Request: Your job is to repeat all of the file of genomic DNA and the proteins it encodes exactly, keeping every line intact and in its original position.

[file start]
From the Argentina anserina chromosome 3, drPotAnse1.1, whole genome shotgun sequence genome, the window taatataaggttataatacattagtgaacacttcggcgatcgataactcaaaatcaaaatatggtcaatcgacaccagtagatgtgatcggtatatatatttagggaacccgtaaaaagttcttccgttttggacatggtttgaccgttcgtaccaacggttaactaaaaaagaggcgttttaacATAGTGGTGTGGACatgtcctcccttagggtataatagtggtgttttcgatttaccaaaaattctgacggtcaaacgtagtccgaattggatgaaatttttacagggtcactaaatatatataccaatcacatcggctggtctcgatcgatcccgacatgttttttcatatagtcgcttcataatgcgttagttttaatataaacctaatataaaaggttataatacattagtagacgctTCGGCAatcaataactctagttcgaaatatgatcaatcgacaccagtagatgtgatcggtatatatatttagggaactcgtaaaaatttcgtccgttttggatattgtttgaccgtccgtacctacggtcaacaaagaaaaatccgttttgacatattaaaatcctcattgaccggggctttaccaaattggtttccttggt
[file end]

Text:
From the Argentina anserina chromosome 3, drPotAnse1.1, whole genome shotgun sequence genome, the window taatataaggttataatacattagtgaacacttcggcgatcgataactcaaaatcaaaatatggtcaatcgacaccagtagatgtgatcggtatatatatttagggaacccgtaaaaagttcttccgttttggacatggtttgaccgttcgtaccaacggttaactaaaaaagaggcgttttaacATAGTGGTGTGGACatgtcctcccttagggtataatagtggtgttttcgatttaccaaaaattctgacggtcaaacgtagtccgaattggatgaaatttttacagggtcactaaatatatataccaatcacatcggctggtctcgatcgatcccgacatgttttttcatatagtcgcttcataatgcgttagttttaatataaacctaatataaaaggttataatacattagtagacgctTCGGCAatcaataactctagttcgaaatatgatcaatcgacaccagtagatgtgatcggtatatatatttagggaactcgtaaaaatttcgtccgttttggatattgtttgaccgtccgtacctacggtcaacaaagaaaaatccgttttgacatattaaaatcctcattgaccggggctttaccaaattggtttccttggt